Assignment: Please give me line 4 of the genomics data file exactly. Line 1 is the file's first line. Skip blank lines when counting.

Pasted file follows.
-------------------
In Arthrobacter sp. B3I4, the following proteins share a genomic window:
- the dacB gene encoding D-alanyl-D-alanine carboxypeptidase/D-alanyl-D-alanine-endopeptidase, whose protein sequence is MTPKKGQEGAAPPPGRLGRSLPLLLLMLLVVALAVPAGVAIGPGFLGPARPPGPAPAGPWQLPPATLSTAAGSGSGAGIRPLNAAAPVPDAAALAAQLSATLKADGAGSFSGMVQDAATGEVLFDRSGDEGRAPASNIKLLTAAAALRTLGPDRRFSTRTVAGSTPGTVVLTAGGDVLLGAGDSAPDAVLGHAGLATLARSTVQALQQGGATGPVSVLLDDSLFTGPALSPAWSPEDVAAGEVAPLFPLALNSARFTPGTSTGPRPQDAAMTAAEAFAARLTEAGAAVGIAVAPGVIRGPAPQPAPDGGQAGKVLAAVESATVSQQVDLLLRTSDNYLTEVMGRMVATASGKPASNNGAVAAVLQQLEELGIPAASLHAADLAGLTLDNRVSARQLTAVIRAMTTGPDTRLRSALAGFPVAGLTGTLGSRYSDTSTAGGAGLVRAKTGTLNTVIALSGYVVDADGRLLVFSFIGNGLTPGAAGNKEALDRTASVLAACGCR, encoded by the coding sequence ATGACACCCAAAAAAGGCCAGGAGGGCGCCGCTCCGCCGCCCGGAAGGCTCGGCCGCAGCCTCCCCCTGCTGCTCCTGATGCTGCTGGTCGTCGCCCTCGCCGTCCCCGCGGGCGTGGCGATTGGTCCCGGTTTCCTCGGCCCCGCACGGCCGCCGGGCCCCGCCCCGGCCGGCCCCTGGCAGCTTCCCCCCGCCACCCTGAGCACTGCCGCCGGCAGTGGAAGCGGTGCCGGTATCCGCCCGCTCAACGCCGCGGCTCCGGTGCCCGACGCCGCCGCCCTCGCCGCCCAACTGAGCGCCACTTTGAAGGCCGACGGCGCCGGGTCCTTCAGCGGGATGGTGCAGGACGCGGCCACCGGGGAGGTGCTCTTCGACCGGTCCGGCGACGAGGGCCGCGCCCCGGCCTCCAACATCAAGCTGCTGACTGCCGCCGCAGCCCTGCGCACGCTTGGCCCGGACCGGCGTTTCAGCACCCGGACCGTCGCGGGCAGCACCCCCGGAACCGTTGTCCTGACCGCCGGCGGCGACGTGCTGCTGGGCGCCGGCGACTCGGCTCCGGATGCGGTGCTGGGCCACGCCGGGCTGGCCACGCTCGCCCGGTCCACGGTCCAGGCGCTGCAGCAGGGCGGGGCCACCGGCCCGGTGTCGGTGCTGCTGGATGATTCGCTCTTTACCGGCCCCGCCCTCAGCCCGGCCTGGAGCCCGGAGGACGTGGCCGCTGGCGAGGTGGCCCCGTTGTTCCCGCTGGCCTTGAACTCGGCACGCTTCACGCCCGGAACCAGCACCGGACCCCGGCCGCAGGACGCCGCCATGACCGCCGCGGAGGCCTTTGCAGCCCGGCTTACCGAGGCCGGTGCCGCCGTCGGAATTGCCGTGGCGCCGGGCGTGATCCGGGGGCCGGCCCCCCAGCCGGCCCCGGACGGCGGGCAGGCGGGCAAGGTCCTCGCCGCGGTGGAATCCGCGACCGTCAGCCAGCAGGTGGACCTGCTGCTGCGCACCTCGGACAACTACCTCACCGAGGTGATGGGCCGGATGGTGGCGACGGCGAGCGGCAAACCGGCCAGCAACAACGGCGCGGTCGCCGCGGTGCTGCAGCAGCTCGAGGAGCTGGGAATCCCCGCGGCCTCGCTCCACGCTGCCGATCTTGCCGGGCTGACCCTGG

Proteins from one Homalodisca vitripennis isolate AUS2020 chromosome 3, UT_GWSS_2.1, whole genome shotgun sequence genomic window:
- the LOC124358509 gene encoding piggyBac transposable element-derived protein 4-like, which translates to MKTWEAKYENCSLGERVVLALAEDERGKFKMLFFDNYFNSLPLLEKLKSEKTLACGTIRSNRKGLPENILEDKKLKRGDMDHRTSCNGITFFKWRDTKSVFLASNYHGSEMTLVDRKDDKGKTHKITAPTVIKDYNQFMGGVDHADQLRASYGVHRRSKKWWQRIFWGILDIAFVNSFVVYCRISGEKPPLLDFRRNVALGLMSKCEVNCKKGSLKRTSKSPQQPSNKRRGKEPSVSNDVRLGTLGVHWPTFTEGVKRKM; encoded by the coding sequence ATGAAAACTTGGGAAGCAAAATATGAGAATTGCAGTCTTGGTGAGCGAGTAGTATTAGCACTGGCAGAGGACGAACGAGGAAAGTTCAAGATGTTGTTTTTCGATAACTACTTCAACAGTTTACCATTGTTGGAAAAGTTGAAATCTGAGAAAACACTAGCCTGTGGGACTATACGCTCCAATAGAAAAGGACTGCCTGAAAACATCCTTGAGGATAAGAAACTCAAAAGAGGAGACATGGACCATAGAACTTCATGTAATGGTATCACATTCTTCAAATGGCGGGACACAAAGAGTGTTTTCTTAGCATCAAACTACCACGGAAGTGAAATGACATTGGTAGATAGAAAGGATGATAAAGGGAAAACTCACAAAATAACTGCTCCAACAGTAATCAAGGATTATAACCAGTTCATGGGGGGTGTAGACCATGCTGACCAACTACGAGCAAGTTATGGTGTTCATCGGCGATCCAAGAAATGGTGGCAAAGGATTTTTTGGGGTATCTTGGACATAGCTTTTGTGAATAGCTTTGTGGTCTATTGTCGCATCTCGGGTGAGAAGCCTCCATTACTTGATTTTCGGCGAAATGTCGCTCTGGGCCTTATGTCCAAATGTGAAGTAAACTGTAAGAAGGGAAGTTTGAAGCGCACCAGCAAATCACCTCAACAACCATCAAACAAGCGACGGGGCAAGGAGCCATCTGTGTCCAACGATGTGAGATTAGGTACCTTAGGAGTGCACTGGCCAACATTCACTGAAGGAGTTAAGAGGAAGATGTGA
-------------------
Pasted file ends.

- the LOC124358509 gene encoding piggyBac transposable element-derived protein 4-like, which translates to MKTWEAKYENCSLGERVVLALAEDERGKFKMLFFDNYFNSLPLLEKLKSEKTLACGTIRSNRKGLPENILEDKKLKRGDMDHRTSCNGITFFKWRDTKSVFLASNYHGSEMTLVDRKDDKGKTHKITAPTVIKDYNQFMGGVDHADQLRASYGVHRRSKKWWQRIFWGILDIAFVNSFVVYCRISGEKPPLLDFRRNVALGLMSKCEVNCKKGSLKRTSKSPQQPSNKRRGKEPSVSNDVRLGTLGVHWPTFTEGVKRKM; encoded by the coding sequence ATGAAAACTTGGGAAGCAAAATATGAGAATTGCAGTCTTGGTGAGCGAGTAGTATTAGCACTGGCAGAGGACGAACGAGGAAAGTTCAAGATGTTGTTTTTCGATAACTACTTCAACAGTTTACCATTGTTGGAAAAGTTGAAATCTGAGAAAACACTAGCCTGTGGGACTATACGCTCCAATAGAAAAGGACTGCCTGAAAACATCCTTGAGGATAAGAAACTCAAAAGAGGAGACATGGACCATAGAACTTCATGTAATGGTATCACATTCTTCAAATGGCGGGACACAAAGAGTGTTTTCTTAGCATCAAACTACCACGGAAGTGAAATGACATTGGTAGATAGAAAGGATGATAAAGGGAAAACTCACAAAATAACTGCTCCAACAGTAATCAAGGATTATAACCAGTTCATGGGGGGTGTAGACCATGCTGACCAACTACGAGCAAGTTATGGTGTTCATCGGCGATCCAAGAAATGGTGGCAAAGGATTTTTTGGGGTATCTTGGACATAGCTTTTGTGAATAGCTTTGTGGTCTATTGTCGCATCTCGGGTGAGAAGCCTCCATTACTTGATTTTCGGCGAAATGTCGCTCTGGGCCTTATGTCCAAATGTGAAGTAAACTGTAAGAAGGGAAGTTTGAAGCGCACCAGCAAATCACCTCAACAACCATCAAACAAGCGACGGGGCAAGGAGCCATCTGTGTCCAACGATGTGAGATTAGGTACCTTAGGAGTGCACTGGCCAACATTCACTGAAGGAGTTAAGAGGAAGATGTGA